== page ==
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Oceans Day, Oceans Away
by Graham on 

June 8th marks World Ocean Day in 2016. The theme this year is “Healthy Oceans, Healthy Planet”. That’s a theme that salmon conservationists can get behind. The importance of the world’s oceans is critical to the health of the planet, particularly for migratory species like Atlantic salmon.


Though freshwater habitats used by salmon aren’t always easy to manage and take care of, they are far more accessible to conservation efforts. The ocean, which predominates the planet by area (Earth should probably be called Sea), is more difficult to keep an eye on due to its immense size and the fact that no one country has jurisdiction over it. We at the ASF might think of it in terms of “Healthy Oceans, Healthy Salmon” but it is really all the same concept. Preserving species, like wild Atlantic salmon, and the environments they depend on is the raison d’etre for the Atlantic Salmon Federation. We and our members are doing our part and are pleased to be in the company of so many others who share our values.



In addition to being active members of international organizations that work to conserve wild Atlantic salmon at sea (such as the North Atlantic Salmon Conservation Organization and the International Council for Exploration of the Seas), the ASF has been conducting its own work in the ocean for over ten years. In an effort to discover reason behind low marine survival, we’ve been tracking salmon smolt and kelt on their migration to the sea. Both smolt and kelt are tagged with small transmitters and listening posts (called receivers) are strategically placed on their migration route from the rivers to the sea. We have placed receivers in several rivers, bays and estuaries over the years as well as across the Strait of Belle Isle. That gives us general divisions for survival into the freshwater portion, estuarine area, the Gulf of St. Lawrence and the North Atlantic. The two latter are huge areas and we are seeking to increase our tracking resolution in the marine environment. Part of that effort includes using pop-up satellite tags on kelts, and it is producing some excellent data. Technology is always improving and we hope to have more tools at our disposal as the years go by.



If you are interested in more issues the ASF is working on visit http://www.asf.ca/issues.html and for more information on World Oceans Day go to http://www.worldoceansday.org/.

 

Graham Chafe, ASF Research.


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Looking Forward to Herring About It.
by Graham on 

Colby Blair from RBC presents a funding cheque to Cindy Bartlett and Graham Chafe fromt he ASF.The Research Department is spread out this week. Jason and Jon are at Grand Cascapedia tagging smolt and enjoying the sunshine. These 40 will be the final fish tagged this year. It adds up to quite a lot over all, 500 for our Tag Retention study, 10 satellite and 15 acoustically-tagged kelts on the Restigouche, 26 on the Northwest Miramichi, 60 wild smolts on each of the two big Miramichi branches and 80 on the Restigouche and 120 smolt each from Northwest and Southwest Miramichi that were captured in the fall as pre-smolt. That is over 900 fish tagged in about a month and will result in a lot of data that should help us understand the situation facing Atlantic salmon smolt and kelts in the rivers and ocean.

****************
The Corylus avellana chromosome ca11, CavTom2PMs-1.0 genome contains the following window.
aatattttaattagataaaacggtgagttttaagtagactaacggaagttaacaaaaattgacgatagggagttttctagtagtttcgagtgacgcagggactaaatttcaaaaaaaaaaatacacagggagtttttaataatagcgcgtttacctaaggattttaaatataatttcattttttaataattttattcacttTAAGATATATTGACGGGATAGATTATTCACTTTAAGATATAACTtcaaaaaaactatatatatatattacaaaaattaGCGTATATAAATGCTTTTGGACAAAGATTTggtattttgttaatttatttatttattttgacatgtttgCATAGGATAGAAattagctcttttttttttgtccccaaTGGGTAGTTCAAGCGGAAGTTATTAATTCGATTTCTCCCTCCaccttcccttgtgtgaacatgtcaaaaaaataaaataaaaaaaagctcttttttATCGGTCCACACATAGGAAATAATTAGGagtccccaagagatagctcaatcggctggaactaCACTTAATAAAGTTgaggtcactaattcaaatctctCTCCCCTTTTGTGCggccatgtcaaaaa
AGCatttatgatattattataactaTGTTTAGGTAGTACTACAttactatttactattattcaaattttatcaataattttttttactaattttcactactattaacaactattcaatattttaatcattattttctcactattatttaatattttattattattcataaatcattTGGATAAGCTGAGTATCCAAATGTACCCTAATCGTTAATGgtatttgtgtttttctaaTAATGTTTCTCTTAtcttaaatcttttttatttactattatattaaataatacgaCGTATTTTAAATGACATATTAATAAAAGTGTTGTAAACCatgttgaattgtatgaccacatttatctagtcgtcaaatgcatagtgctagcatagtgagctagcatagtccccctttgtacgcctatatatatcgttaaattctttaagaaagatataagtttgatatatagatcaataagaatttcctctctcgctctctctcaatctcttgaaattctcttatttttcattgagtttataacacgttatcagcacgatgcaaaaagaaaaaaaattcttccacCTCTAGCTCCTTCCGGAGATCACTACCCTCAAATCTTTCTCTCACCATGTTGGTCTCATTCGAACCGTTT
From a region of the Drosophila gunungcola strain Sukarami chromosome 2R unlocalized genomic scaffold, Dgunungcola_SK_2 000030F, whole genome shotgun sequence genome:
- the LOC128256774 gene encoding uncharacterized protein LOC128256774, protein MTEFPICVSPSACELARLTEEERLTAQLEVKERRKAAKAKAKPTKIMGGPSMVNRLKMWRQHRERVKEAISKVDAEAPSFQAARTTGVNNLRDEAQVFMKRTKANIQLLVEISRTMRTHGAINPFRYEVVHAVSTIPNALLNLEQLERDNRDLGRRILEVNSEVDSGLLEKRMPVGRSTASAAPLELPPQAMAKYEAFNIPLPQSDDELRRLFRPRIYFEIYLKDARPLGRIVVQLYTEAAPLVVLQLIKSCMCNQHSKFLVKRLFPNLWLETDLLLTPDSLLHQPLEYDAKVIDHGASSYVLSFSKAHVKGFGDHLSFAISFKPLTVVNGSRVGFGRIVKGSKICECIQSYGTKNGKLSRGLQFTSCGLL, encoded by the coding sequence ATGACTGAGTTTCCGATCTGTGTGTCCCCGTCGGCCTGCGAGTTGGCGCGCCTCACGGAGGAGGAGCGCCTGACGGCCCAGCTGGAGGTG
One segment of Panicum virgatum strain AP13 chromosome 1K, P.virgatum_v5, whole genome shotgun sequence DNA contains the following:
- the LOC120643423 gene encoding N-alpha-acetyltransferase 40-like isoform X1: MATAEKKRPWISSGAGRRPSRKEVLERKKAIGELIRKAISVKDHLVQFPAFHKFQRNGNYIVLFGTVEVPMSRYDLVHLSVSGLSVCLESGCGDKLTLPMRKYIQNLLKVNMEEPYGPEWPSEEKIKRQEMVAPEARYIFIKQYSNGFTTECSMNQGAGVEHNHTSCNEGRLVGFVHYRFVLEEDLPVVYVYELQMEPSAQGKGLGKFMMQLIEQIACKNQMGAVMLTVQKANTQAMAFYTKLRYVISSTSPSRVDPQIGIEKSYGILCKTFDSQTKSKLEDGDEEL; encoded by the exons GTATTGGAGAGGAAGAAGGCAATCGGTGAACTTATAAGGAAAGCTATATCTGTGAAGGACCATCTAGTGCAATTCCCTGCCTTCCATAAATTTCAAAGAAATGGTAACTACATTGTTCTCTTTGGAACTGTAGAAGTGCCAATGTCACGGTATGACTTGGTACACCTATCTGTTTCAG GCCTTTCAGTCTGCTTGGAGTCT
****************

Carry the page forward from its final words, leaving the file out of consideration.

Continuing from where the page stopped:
Cindy Bartlett, from ASF Development, and I spent the day at a Royal Bank branch in St. Stephen, NB. As part of their 10 year long Bluewater Project, they are funding efforts to provide access and enhancement of safe water, for both people and the flora and fauna that live in our waterways. This year, the ASF was fortunate enough to receive some funding from them towards our smolt tracking project. Cindy and I spoke with several interested people over the course of the day. Thanks to RBC for their support of our research.

Asha Ajmani from the Passamaquoddy Tribe tags an alewife being held by Christine, an intern with ASF from McGill University.This summer, the Research Department has taken on a few interns from McGill University. It is a mutually beneficial situation, they gain work experience and we get some much needed help. To prove that we don't only give them the grunt work and dirty jobs (but thanks for that too!) Christine, Kristen and I went to the St. Croix River yesterday to do some alewife tagging. This project is being run by the Passamaquoddy Tribe from Point Pleasant in Maine. They are investigating how alewife are using the fish passage facilities on the St. Croix River by using listening arrays and PIT tags. PIT tags are much smaller than the acoustic tags we typically put in smolt, but have different uses and applications. We were there to lend some equipment and lend a hand moving fish as well as to observe and learn about the process. This project builds on acoustic tracking work that was done in 2014 and 2015 by the ASF and the Passamaquoddy Tribe. They'll be tagging more fish next week, we look forward to hearing about the results.

Graham Chafe, ASF Research.